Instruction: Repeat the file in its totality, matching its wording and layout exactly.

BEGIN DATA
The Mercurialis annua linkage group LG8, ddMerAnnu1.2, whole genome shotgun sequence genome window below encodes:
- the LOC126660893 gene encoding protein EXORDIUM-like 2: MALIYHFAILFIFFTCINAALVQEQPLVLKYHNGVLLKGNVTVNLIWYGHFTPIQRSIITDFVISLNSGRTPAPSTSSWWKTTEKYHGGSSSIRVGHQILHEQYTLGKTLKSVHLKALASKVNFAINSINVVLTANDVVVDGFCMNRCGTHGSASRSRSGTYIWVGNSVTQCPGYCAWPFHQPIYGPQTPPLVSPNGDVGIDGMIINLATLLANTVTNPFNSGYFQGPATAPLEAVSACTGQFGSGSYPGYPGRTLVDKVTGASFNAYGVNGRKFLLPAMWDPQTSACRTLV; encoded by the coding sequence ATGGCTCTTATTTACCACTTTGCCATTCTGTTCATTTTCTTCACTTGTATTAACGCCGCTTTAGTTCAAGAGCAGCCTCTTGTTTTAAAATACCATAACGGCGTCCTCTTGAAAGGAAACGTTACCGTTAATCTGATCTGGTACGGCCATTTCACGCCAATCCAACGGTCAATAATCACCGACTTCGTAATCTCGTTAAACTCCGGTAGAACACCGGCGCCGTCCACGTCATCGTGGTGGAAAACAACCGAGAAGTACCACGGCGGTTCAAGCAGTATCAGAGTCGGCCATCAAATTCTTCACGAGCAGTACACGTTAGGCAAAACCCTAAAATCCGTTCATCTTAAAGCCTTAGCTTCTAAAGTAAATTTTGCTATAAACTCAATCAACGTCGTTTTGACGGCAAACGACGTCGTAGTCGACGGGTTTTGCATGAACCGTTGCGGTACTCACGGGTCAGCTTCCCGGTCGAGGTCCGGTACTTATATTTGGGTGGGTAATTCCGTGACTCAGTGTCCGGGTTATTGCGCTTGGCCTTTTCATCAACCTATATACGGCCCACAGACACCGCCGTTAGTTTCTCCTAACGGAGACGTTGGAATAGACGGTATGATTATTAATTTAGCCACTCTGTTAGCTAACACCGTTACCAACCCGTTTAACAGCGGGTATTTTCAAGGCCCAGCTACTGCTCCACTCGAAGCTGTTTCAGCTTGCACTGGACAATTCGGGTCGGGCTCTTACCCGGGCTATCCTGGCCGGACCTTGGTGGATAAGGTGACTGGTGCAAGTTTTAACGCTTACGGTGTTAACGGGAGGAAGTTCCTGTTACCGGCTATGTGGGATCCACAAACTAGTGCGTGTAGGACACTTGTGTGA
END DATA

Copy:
The Mercurialis annua linkage group LG8, ddMerAnnu1.2, whole genome shotgun sequence genome window below encodes:
- the LOC126660893 gene encoding protein EXORDIUM-like 2: MALIYHFAILFIFFTCINAALVQEQPLVLKYHNGVLLKGNVTVNLIWYGHFTPIQRSIITDFVISLNSGRTPAPSTSSWWKTTEKYHGGSSSIRVGHQILHEQYTLGKTLKSVHLKALASKVNFAINSINVVLTANDVVVDGFCMNRCGTHGSASRSRSGTYIWVGNSVTQCPGYCAWPFHQPIYGPQTPPLVSPNGDVGIDGMIINLATLLANTVTNPFNSGYFQGPATAPLEAVSACTGQFGSGSYPGYPGRTLVDKVTGASFNAYGVNGRKFLLPAMWDPQTSACRTLV; encoded by the coding sequence ATGGCTCTTATTTACCACTTTGCCATTCTGTTCATTTTCTTCACTTGTATTAACGCCGCTTTAGTTCAAGAGCAGCCTCTTGTTTTAAAATACCATAACGGCGTCCTCTTGAAAGGAAACGTTACCGTTAATCTGATCTGGTACGGCCATTTCACGCCAATCCAACGGTCAATAATCACCGACTTCGTAATCTCGTTAAACTCCGGTAGAACACCGGCGCCGTCCACGTCATCGTGGTGGAAAACAACCGAGAAGTACCACGGCGGTTCAAGCAGTATCAGAGTCGGCCATCAAATTCTTCACGAGCAGTACACGTTAGGCAAAACCCTAAAATCCGTTCATCTTAAAGCCTTAGCTTCTAAAGTAAATTTTGCTATAAACTCAATCAACGTCGTTTTGACGGCAAACGACGTCGTAGTCGACGGGTTTTGCATGAACCGTTGCGGTACTCACGGGTCAGCTTCCCGGTCGAGGTCCGGTACTTATATTTGGGTGGGTAATTCCGTGACTCAGTGTCCGGGTTATTGCGCTTGGCCTTTTCATCAACCTATATACGGCCCACAGACACCGCCGTTAGTTTCTCCTAACGGAGACGTTGGAATAGACGGTATGATTATTAATTTAGCCACTCTGTTAGCTAACACCGTTACCAACCCGTTTAACAGCGGGTATTTTCAAGGCCCAGCTACTGCTCCACTCGAAGCTGTTTCAGCTTGCACTGGACAATTCGGGTCGGGCTCTTACCCGGGCTATCCTGGCCGGACCTTGGTGGATAAGGTGACTGGTGCAAGTTTTAACGCTTACGGTGTTAACGGGAGGAAGTTCCTGTTACCGGCTATGTGGGATCCACAAACTAGTGCGTGTAGGACACTTGTGTGA